[Python-ideas] kwargs for return

David Mertz mertz at gnosis.cx
Sat Jan 26 12:30:24 EST 2019

On Sat, Jan 26, 2019 at 10:31 AM Steven D'Aprano <steve at pearwood.info>

> In what way is it worse, given that returning a namedtuple with named
fields is backwards compatible with returning a regular tuple? We can
> have our cake and eat it too.
> Unless the caller does a type-check, there is no difference. Sequence
> unpacking will still work, and namedtuples unlike regular tuples can
> support optional attributes.

I suppose the one difference is where someone improperly relies on tuple

Old version:

def myfun():
    # ...
    return a, b, c

# Call site
val1, val2, val3 = myfun()

New version:

def myfun():
    # ...
    return a, b, c, d

Now the call site will get "ValueError: too many values to unpack".
Namedtuples don't solve this problem, of course.  But they don't make
anything worse either.

The better approach, of course, is to document the API as only using
attribute access, not positional.  I reckon dataclasses from the start
could address that concern... but so can documentation alone.  E.g.:

Old version (improved):

def myfun():

    mydata = namedtuple("mydata", "a b c")

    # ...
    return mydata(a, b, c)

# Call site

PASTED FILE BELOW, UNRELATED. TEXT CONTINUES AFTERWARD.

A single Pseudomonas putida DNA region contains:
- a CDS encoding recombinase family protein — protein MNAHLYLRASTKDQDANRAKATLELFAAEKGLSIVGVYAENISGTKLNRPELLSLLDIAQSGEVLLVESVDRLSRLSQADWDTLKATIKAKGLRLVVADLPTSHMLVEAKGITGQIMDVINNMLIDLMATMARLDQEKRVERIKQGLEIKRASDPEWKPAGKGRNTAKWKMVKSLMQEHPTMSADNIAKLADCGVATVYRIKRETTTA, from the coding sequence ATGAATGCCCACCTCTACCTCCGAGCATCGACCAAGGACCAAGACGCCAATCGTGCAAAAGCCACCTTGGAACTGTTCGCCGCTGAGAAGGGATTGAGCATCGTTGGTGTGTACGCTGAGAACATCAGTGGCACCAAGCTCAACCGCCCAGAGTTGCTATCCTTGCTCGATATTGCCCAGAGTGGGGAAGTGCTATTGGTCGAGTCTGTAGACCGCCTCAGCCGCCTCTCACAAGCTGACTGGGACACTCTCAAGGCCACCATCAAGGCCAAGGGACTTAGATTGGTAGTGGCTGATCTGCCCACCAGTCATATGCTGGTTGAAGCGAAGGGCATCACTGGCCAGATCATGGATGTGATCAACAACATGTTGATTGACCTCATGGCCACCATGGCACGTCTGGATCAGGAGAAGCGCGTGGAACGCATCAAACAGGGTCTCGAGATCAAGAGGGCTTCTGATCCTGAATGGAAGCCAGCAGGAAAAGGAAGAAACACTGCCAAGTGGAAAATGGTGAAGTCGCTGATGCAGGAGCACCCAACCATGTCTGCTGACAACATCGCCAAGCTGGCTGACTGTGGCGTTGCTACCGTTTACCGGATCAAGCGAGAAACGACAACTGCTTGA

ret = myfun()

val1, val2, val3 = ret.a, ret.b, ret.c

New version (improved)

def myfun():

    mydata = namedtuple("mydata", "a b c d e")

    # ...
    return mydata(a, b, c, d, e)

Now the call site is completely happy with no changes (assuming it doesn't
need to care about what values 'ret.d' or 'ret.e' contain... but presumably
those extra values are optional in some way.

Moreover, we are even perfectly fine if we had created namedtuple("mydata",
"e d c b a") for some reason, completely changing the positions of all the
named attributes in the improved namedtuple.

Keeping medicines from the bloodstreams of the sick; food
from the bellies of the hungry; books from the hands of the
uneducated; technology from the underdeveloped; and putting
advocates of freedom in prisons.  Intellectual property is
to the 21st century what the slave trade was to the 16th.
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